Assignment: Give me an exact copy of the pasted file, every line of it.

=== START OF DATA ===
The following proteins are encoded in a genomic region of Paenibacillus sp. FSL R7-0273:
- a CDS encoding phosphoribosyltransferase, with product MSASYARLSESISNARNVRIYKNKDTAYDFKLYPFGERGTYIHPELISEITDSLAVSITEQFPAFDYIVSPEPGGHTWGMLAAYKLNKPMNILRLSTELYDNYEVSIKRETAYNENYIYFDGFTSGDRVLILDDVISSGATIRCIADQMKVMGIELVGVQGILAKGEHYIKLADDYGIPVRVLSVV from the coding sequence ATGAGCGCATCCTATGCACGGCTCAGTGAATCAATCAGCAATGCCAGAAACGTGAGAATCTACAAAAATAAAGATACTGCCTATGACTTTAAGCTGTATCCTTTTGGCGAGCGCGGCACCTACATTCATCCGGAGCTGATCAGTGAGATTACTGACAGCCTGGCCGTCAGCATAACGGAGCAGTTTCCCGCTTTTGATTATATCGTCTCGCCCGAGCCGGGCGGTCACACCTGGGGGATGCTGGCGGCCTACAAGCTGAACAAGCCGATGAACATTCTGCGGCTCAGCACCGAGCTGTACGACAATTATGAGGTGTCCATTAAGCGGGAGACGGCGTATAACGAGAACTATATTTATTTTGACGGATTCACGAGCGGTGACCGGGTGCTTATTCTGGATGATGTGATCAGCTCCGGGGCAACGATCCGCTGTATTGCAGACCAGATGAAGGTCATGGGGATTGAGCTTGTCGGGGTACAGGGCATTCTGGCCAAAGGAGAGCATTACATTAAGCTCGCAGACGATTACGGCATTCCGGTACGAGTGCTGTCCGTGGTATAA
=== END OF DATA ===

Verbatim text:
The following proteins are encoded in a genomic region of Paenibacillus sp. FSL R7-0273:
- a CDS encoding phosphoribosyltransferase, with product MSASYARLSESISNARNVRIYKNKDTAYDFKLYPFGERGTYIHPELISEITDSLAVSITEQFPAFDYIVSPEPGGHTWGMLAAYKLNKPMNILRLSTELYDNYEVSIKRETAYNENYIYFDGFTSGDRVLILDDVISSGATIRCIADQMKVMGIELVGVQGILAKGEHYIKLADDYGIPVRVLSVV from the coding sequence ATGAGCGCATCCTATGCACGGCTCAGTGAATCAATCAGCAATGCCAGAAACGTGAGAATCTACAAAAATAAAGATACTGCCTATGACTTTAAGCTGTATCCTTTTGGCGAGCGCGGCACCTACATTCATCCGGAGCTGATCAGTGAGATTACTGACAGCCTGGCCGTCAGCATAACGGAGCAGTTTCCCGCTTTTGATTATATCGTCTCGCCCGAGCCGGGCGGTCACACCTGGGGGATGCTGGCGGCCTACAAGCTGAACAAGCCGATGAACATTCTGCGGCTCAGCACCGAGCTGTACGACAATTATGAGGTGTCCATTAAGCGGGAGACGGCGTATAACGAGAACTATATTTATTTTGACGGATTCACGAGCGGTGACCGGGTGCTTATTCTGGATGATGTGATCAGCTCCGGGGCAACGATCCGCTGTATTGCAGACCAGATGAAGGTCATGGGGATTGAGCTTGTCGGGGTACAGGGCATTCTGGCCAAAGGAGAGCATTACATTAAGCTCGCAGACGATTACGGCATTCCGGTACGAGTGCTGTCCGTGGTATAA